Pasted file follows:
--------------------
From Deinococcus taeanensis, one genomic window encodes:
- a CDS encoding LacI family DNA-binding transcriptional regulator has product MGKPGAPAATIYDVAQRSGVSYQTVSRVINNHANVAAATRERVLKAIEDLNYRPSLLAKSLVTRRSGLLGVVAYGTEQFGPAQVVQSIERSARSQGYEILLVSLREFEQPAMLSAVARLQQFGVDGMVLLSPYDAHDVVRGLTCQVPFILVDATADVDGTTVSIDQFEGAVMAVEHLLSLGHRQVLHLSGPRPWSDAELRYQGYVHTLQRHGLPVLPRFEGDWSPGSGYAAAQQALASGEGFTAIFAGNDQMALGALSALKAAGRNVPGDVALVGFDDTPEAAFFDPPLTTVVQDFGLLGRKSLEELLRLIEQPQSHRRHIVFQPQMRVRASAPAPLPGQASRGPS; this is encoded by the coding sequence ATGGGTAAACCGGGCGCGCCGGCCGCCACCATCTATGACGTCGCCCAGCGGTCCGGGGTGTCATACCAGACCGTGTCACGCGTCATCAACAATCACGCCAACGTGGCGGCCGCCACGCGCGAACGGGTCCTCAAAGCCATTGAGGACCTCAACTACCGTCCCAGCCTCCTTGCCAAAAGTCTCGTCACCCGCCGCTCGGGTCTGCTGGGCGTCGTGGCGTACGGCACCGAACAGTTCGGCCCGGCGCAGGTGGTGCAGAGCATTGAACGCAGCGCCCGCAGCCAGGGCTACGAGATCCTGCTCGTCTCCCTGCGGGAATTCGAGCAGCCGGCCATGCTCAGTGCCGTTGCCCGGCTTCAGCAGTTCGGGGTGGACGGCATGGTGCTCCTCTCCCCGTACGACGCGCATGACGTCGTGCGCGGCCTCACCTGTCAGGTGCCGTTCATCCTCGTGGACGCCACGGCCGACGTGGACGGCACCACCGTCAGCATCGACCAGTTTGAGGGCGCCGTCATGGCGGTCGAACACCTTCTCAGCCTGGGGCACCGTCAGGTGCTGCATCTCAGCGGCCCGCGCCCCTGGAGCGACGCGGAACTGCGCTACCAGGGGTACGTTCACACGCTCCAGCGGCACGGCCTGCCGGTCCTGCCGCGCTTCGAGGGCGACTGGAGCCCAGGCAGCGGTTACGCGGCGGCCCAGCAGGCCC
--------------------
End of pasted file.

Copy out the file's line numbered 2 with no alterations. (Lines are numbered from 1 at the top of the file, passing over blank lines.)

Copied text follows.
- a CDS encoding LacI family DNA-binding transcriptional regulator has product MGKPGAPAATIYDVAQRSGVSYQTVSRVINNHANVAAATRERVLKAIEDLNYRPSLLAKSLVTRRSGLLGVVAYGTEQFGPAQVVQSIERSARSQGYEILLVSLREFEQPAMLSAVARLQQFGVDGMVLLSPYDAHDVVRGLTCQVPFILVDATADVDGTTVSIDQFEGAVMAVEHLLSLGHRQVLHLSGPRPWSDAELRYQGYVHTLQRHGLPVLPRFEGDWSPGSGYAAAQQALASGEGFTAIFAGNDQMALGALSALKAAGRNVPGDVALVGFDDTPEAAFFDPPLTTVVQDFGLLGRKSLEELLRLIEQPQSHRRHIVFQPQMRVRASAPAPLPGQASRGPS; this is encoded by the coding sequence ATGGGTAAACCGGGCGCGCCGGCCGCCACCATCTATGACGTCGCCCAGCGGTCCGGGGTGTCATACCAGACCGTGTCACGCGTCATCAACAATCACGCCAACGTGGCGGCCGCCACGCGCGAACGGGTCCTCAAAGCCATTGAGGACCTCAACTACCGTCCCAGCCTCCTTGCCAAAAGTCTCGTCACCCGCCGCTCGGGTCTGCTGGGCGTCGTGGCGTACGGCACCGAACAGTTCGGCCCGGCGCAGGTGGTGCAGAGCATTGAACGCAGCGCCCGCAGCCAGGGCTACGAGATCCTGCTCGTCTCCCTGCGGGAATTCGAGCAGCCGGCCATGCTCAGTGCCGTTGCCCGGCTTCAGCAGTTCGGGGTGGACGGCATGGTGCTCCTCTCCCCGTACGACGCGCATGACGTCGTGCGCGGCCTCACCTGTCAGGTGCCGTTCATCCTCGTGGACGCCACGGCCGACGTGGACGGCACCACCGTCAGCATCGACCAGTTTGAGGGCGCCGTCATGGCGGTCGAACACCTTCTCAGCCTGGGGCACCGTCAGGTGCTGCATCTCAGCGGCCCGCGCCCCTGGAGCGACGCGGAACTGCGCTACCAGGGGTACGTTCACACGCTCCAGCGGCACGGCCTGCCGGTCCTGCCGCGCTTCGAGGGCGACTGGAGCCCAGGCAGCGGTTACGCGGCGGCCCAGCAGGCCC